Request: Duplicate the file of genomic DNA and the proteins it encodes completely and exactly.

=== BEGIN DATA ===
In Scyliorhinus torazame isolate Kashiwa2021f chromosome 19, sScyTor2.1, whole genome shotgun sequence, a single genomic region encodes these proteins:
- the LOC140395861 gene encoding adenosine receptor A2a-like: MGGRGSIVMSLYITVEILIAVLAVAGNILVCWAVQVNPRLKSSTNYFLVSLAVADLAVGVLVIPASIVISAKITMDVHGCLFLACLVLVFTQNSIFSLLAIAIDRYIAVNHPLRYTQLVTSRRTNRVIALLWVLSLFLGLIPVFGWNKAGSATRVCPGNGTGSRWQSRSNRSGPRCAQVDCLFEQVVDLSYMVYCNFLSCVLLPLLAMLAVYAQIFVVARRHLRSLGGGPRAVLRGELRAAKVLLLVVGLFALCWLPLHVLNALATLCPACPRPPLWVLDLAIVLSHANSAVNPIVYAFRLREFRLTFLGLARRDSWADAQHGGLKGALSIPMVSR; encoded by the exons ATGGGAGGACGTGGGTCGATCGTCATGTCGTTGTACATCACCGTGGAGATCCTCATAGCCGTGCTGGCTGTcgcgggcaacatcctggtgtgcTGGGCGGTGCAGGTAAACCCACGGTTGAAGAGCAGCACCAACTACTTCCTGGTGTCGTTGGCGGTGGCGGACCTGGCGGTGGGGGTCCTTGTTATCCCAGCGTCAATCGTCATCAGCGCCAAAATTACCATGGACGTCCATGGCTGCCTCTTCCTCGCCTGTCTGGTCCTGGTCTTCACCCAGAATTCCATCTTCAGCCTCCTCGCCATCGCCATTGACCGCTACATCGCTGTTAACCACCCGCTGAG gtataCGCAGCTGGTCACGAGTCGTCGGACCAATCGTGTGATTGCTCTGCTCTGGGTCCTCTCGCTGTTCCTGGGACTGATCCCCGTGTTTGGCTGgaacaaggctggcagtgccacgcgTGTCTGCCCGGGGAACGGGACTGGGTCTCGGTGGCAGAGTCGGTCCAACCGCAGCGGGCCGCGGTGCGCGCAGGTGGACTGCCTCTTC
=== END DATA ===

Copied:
In Scyliorhinus torazame isolate Kashiwa2021f chromosome 19, sScyTor2.1, whole genome shotgun sequence, a single genomic region encodes these proteins:
- the LOC140395861 gene encoding adenosine receptor A2a-like: MGGRGSIVMSLYITVEILIAVLAVAGNILVCWAVQVNPRLKSSTNYFLVSLAVADLAVGVLVIPASIVISAKITMDVHGCLFLACLVLVFTQNSIFSLLAIAIDRYIAVNHPLRYTQLVTSRRTNRVIALLWVLSLFLGLIPVFGWNKAGSATRVCPGNGTGSRWQSRSNRSGPRCAQVDCLFEQVVDLSYMVYCNFLSCVLLPLLAMLAVYAQIFVVARRHLRSLGGGPRAVLRGELRAAKVLLLVVGLFALCWLPLHVLNALATLCPACPRPPLWVLDLAIVLSHANSAVNPIVYAFRLREFRLTFLGLARRDSWADAQHGGLKGALSIPMVSR; encoded by the exons ATGGGAGGACGTGGGTCGATCGTCATGTCGTTGTACATCACCGTGGAGATCCTCATAGCCGTGCTGGCTGTcgcgggcaacatcctggtgtgcTGGGCGGTGCAGGTAAACCCACGGTTGAAGAGCAGCACCAACTACTTCCTGGTGTCGTTGGCGGTGGCGGACCTGGCGGTGGGGGTCCTTGTTATCCCAGCGTCAATCGTCATCAGCGCCAAAATTACCATGGACGTCCATGGCTGCCTCTTCCTCGCCTGTCTGGTCCTGGTCTTCACCCAGAATTCCATCTTCAGCCTCCTCGCCATCGCCATTGACCGCTACATCGCTGTTAACCACCCGCTGAG gtataCGCAGCTGGTCACGAGTCGTCGGACCAATCGTGTGATTGCTCTGCTCTGGGTCCTCTCGCTGTTCCTGGGACTGATCCCCGTGTTTGGCTGgaacaaggctggcagtgccacgcgTGTCTGCCCGGGGAACGGGACTGGGTCTCGGTGGCAGAGTCGGTCCAACCGCAGCGGGCCGCGGTGCGCGCAGGTGGACTGCCTCTTC